(Updates with London Club comment in fifth paragraph.)
June 1 (Bloomberg) -- Ivory Coast’s defaulted Eurobonds gained, rising from their lowest level since April, on speculation the government may make an payment as soon as December after saying it would miss a June 30 interest installment yesterday.
Creditors will probably “remain lenient with the Ivorians given the crisis and the reputational consequences of pushing for a tough restructuring,” David Petitcolin, an emerging- markets analyst at Royal Bank of Scotland Group Plc in London, said in an e-mailed reply to questions today. “We currently expect the bond to continue trading and would expect payments to resume at the next coupon date in December.”
The $2.3 billion of dollar-denominated bonds due 2032 of the world’s biggest cocoa producer gained 2 percent to 54.125 cents on the dollar as of 12:14 p.m. in London, according to prices compiled by Bloomberg. The debt fell 6.2 percent yesterday to 53.068 cents on the dollar, the lowest price since April 11. The bonds have rallied 55 percent since their record low on March 16.
The West African nation will not make a $28.6 million interest payment due by June 30 and will ask creditors to “renegotiate,” Finance Minister Charles Koffi Diby told reporters yesterday in the commercial capital, Abidjan.
The government hasn’t contacted the London Club of creditors about interest payments on the bonds, Thierry Desjardins, chairman of the London Club, said by telephone today.
“We have not heard at all from the minister, neither officially or conversationally,” said Desjardins, who is also Paris-based vice president of sovereign debt restructuring at BNP Paribas SA.
Ivory Coast failed to make a $29 million interest payment due at the end of January as Alassane Ouattara, internationally recognized as victor of November elections, was locked in a five-month political standoff with Laurent Gbagbo, whose refusal to step down triggered a civil war.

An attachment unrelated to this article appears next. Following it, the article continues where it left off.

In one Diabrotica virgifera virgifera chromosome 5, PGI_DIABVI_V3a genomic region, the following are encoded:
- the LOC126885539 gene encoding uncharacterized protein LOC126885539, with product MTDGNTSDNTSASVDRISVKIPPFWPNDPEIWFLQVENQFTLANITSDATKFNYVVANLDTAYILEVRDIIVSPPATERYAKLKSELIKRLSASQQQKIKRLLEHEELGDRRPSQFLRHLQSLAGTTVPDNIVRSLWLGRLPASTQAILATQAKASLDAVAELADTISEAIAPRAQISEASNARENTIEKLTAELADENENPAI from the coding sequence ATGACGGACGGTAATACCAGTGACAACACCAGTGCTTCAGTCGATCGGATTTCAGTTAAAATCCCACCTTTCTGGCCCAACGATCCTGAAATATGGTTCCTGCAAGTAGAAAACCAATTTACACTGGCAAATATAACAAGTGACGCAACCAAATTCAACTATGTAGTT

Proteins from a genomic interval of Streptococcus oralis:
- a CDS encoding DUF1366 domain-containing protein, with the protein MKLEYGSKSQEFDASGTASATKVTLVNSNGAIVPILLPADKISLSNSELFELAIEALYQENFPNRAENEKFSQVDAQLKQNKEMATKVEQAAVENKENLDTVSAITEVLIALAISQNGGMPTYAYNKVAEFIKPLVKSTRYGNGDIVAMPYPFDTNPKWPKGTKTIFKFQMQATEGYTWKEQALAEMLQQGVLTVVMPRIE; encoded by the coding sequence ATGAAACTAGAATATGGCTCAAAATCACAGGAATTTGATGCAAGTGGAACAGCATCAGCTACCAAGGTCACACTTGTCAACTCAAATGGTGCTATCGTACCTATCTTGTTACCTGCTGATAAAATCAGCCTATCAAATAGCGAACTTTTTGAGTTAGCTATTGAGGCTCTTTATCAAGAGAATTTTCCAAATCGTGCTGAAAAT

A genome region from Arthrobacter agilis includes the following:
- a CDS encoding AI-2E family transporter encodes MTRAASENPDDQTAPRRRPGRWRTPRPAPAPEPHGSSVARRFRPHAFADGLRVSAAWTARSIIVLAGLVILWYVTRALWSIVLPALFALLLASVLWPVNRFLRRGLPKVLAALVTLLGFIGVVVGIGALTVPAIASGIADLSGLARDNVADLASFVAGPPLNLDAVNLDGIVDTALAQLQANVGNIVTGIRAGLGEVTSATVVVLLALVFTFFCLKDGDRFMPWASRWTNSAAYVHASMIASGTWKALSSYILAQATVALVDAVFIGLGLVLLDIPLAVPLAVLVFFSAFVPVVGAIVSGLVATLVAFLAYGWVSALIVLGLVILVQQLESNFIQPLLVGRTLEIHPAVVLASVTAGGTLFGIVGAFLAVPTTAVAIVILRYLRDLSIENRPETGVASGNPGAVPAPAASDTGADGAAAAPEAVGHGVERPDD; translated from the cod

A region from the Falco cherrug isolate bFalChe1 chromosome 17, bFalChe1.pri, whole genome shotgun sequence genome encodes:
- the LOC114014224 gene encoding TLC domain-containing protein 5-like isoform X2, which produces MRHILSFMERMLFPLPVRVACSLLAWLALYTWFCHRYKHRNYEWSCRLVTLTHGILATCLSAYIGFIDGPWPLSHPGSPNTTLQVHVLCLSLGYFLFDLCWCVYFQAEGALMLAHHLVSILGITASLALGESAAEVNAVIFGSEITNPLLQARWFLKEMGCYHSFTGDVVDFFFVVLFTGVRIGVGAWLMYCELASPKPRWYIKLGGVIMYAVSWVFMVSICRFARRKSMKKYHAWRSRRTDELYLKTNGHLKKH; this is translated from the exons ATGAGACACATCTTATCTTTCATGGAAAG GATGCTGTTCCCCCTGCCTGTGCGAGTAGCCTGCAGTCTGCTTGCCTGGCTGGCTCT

The “base case is a regularization of arrears at a later stage this year without a restructuring,” Michel Aubenas, an emerging-market debt portfolio manager at Fischer Francis Trees & Watts, a subsidiary of BNP Paribas SA, in London, said by e- mail today. “The coupon payments are not large so the incentive to restructure is not there.”
The government is seeking emergency funds from the International Monetary Fund, the World Bank and the African Development Bank in a bid to stabilize the economy after the four-month political crisis that following a disputed November presidential vote. More than 2,000 people may have died in post- election violence, according to the United Nations.
The African Development Bank will give 77 billion CFA francs ($168 million) in budget-support funding to Ivory Coast, Richard Dofonssou, the Tunis-based lender’s representative in the country, said yesterday.
The Washington-based IMF’s board will decide on whether to approve a $130 million loan in July, Doris Ross, head of the delegation of international lenders visiting the nation, told reporters in Abidjan yesterday.
Ivory Coast’s economy may contract 7.5 percent this year, from growth of 2.6 percent in 2010, according to the IMF.
--Editors: Ana Monteiro, Linda Shen
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